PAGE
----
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Comments Off on In The Spotlight: Erika Apathy & BECCC

In The Spotlight: Erika Apathy & BECCC

| In The Spotlight | December 2, 2021

Erika Apathy

Erika Apathy has been Director of Betty Eliason Child Care Center since August of 2019. Some people might say, “What a time for her to pick!” The 28-year-old understands the challenges and rewards of providing high quality childcare. Part of the center’s success Apathy credits to Assistant Director Ellen Hughes and her decades of experience with young children.

“Right now, the biggest challenge is Covid. Currently, we are not allowing parents into the classrooms. In June of 2020, parents weren’t even allowed into the building.” Apathy tells how the Center closed completely on March 16, 2020. They then staged re-opening, one classroom at a time, beginning with the preschool room. “I met with every single parent before we re-opened and explained Covid policies. We follow the rule book as far as there is one, but we also have to do creative problem-solving. New policies all go to our Board for approval.”

The center currently has only fulltime employees. “Workers are often not interested in having that exposure for their families for just parttime work. The state requires continuing education but it’s more difficult to get those CEUs now that we can’t just go to a 2-day conference in Juneau. Although the quality of online learning can be high. I did almost my entire education online, including my Master’s in educational technology.”

Re-done infant play room

Wait lists are an old story in the world of childcare, and BECCC is no exception. “We always have a wait list, especially for infants and toddlers. Right now, we are the only facility that takes the youngest kids. Part of why we closed initially,” she explains, “was to scope out the distancing and mask requirements and how to juggle different age groups. We do not have the kids wear masks inside our buildings.”

Then, Apathy comes to her favorite topic – improvements.

“We opened our infant room in 2016-17. Then closed it for two years, with a bunch of construction and the intent to re-open it on March 16, 2020. Well, of course, that didn’t happen, not until August of 2020. I wrote several grants and there have been really cool changes. Such as new storage and running water where there was none. Ellen came up with a way of re-configuring the infant space to include a food prep area. This all makes it work better for the people we take care of.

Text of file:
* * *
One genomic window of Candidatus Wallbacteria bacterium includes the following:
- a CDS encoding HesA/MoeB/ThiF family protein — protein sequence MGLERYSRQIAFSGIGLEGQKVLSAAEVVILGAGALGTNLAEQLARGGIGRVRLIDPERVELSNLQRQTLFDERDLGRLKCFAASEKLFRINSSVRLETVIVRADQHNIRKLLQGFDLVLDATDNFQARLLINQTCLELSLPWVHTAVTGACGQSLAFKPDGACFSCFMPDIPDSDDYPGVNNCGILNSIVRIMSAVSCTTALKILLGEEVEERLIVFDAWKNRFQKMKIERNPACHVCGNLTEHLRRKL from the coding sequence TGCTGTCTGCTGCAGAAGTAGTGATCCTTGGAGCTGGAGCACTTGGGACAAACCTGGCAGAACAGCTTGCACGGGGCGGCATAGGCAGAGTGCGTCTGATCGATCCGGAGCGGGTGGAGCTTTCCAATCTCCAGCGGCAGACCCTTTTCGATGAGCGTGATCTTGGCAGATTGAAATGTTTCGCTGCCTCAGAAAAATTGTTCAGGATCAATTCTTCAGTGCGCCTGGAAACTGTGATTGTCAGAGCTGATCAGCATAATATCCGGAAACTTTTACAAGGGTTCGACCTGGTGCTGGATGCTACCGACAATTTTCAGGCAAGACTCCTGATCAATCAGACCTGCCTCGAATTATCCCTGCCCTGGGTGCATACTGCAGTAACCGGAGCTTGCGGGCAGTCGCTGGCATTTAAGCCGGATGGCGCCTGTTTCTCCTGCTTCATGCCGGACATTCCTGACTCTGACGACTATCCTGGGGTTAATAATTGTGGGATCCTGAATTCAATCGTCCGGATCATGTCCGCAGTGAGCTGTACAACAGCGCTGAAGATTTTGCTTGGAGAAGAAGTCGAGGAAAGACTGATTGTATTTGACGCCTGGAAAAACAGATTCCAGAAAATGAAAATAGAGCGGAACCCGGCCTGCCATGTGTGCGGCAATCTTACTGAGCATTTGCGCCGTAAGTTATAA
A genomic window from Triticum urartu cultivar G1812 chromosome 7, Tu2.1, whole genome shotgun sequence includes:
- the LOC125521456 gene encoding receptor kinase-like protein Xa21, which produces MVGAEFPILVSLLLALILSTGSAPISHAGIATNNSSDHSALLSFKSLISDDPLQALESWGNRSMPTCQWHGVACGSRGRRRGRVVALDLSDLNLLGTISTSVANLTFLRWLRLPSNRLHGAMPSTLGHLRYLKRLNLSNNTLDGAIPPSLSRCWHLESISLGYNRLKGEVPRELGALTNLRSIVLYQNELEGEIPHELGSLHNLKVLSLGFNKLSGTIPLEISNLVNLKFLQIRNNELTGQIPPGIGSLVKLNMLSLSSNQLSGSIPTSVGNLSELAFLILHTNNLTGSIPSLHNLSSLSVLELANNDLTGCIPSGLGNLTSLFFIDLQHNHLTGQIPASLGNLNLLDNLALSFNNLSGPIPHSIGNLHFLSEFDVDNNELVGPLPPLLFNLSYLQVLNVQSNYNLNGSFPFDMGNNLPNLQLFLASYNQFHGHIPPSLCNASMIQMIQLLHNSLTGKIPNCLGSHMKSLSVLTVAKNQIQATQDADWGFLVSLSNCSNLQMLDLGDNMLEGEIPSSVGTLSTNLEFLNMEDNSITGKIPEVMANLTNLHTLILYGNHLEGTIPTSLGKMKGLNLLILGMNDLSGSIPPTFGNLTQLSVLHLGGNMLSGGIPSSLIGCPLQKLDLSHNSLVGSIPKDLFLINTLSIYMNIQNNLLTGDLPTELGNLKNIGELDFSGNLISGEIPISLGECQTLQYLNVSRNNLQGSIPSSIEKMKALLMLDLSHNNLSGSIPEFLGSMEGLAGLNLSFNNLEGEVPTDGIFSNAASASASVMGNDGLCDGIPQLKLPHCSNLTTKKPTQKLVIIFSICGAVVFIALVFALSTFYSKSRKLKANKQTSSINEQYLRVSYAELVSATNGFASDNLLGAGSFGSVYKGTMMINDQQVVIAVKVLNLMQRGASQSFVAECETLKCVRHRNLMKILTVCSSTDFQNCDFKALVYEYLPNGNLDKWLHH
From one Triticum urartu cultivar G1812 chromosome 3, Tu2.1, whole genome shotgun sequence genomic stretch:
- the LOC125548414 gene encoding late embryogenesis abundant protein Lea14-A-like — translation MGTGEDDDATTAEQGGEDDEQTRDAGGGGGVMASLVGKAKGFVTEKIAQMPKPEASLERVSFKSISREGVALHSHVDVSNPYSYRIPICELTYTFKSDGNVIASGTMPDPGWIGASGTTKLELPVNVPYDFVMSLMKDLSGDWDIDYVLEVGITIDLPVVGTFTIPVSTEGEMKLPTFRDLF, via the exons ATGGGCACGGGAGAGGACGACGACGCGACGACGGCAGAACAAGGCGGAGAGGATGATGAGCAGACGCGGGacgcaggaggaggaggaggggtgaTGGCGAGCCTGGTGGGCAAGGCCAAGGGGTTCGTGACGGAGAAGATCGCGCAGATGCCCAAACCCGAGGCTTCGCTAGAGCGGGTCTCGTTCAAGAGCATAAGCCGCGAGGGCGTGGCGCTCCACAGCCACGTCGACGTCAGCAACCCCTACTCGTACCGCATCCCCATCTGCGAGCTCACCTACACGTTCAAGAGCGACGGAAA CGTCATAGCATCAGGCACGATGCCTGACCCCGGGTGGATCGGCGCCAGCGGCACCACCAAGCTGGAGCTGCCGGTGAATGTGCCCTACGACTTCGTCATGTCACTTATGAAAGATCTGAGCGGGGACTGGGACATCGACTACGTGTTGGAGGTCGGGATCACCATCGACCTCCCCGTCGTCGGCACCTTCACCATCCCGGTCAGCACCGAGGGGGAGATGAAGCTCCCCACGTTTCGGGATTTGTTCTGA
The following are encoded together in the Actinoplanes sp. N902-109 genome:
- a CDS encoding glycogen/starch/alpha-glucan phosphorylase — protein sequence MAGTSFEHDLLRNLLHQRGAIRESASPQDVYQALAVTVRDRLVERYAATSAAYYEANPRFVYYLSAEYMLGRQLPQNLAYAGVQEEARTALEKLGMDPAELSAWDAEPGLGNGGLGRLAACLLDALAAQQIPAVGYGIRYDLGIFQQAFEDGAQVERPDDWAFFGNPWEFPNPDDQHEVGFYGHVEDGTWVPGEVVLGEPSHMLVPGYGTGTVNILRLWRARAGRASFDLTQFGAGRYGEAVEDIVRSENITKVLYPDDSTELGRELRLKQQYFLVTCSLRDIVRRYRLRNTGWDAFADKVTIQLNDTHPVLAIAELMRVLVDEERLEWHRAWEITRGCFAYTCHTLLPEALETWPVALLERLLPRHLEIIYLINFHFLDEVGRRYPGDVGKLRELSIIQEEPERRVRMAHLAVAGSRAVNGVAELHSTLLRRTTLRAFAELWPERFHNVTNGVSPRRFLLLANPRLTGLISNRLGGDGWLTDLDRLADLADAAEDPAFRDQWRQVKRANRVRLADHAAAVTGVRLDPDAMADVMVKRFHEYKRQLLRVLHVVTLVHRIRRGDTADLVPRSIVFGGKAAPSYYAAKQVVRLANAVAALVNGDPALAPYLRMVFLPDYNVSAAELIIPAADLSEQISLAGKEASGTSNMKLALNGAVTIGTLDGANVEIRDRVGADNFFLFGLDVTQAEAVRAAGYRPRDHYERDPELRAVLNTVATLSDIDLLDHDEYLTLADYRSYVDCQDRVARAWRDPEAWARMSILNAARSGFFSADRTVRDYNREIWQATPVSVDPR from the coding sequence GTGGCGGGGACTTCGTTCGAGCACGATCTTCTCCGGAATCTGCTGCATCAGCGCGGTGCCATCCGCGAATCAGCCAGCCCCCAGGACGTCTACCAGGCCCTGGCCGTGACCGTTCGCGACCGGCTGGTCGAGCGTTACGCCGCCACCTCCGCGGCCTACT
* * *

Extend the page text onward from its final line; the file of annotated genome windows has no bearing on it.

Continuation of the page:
Re-done food prep area

“Outdoors, we completely re-did our sprinkler system. We’re re-doing our playground, added concrete bike paths and plan to add a play structure. Kids love our new “mud pit.” We have spring riders like those at SJ, and we’re having a play boat built, called “Sheet’ka.” These things are meaningful to the kids. We’ve gotten new furniture with help from Sitka Tribe. We re-did our floors. Previously, we had tiles attached with asbestos glue (!!)

“Covid, though, complicates everything. I will have these great ideas, but wood is now more expensive. Expense and supply chain stuff impact projects I want to do.”

Another focus for Apathy has been BECCC’s website. “I pushed to have a good website. Having all the policies, rate sheets, etc. online was something I wanted. The woman who designed the website worked closely with me, like when we changed our hours.

“Oftentimes folks ask about making donations, wondering if they can give books. But now, what I am really looking for is volunteers to help build sheds for bikes and take old stuff to the dump. Help in the spring moving and assembling playground equipment. I am proud of all our projects, but especially of bringing them all together to raise the quality of care. To improve the building to make it look like someone cares. And to make it functional for now and on into the future.”

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Comments Off on In The Spotlight: Drama, Debate & Forensics

In The Spotlight: Drama, Debate & Forensics

| In The Spotlight | November 4, 2021

2021-22 marks the sixth year Christian Litten has coached Drama, Debate and Forensics (DDF) at Sitka High. “It’s one of the most rewarding experiences I could ever imagine,” and not unlike coaching a sports team.

One of two coaches, Litten is in charge of the drama piece and overall logistics. The other coach is Amy Ainslie, who handles the forensics side of things.

Litten himself participated in DDF in 2000-03. “Back then, SHS had classes in drama and debate, which served as feeder sources for the competitive teams.” The classes ended when that teacher left. Ainslie, says Litten, is a skilled forensics coach, having trained at University of Alaska, Anchorage, a top U.S. debate school. Only in Alaska and one other state are drama and debate bundled into the same tournaments – this set-up works in a state with longer distances and a smaller pool of students.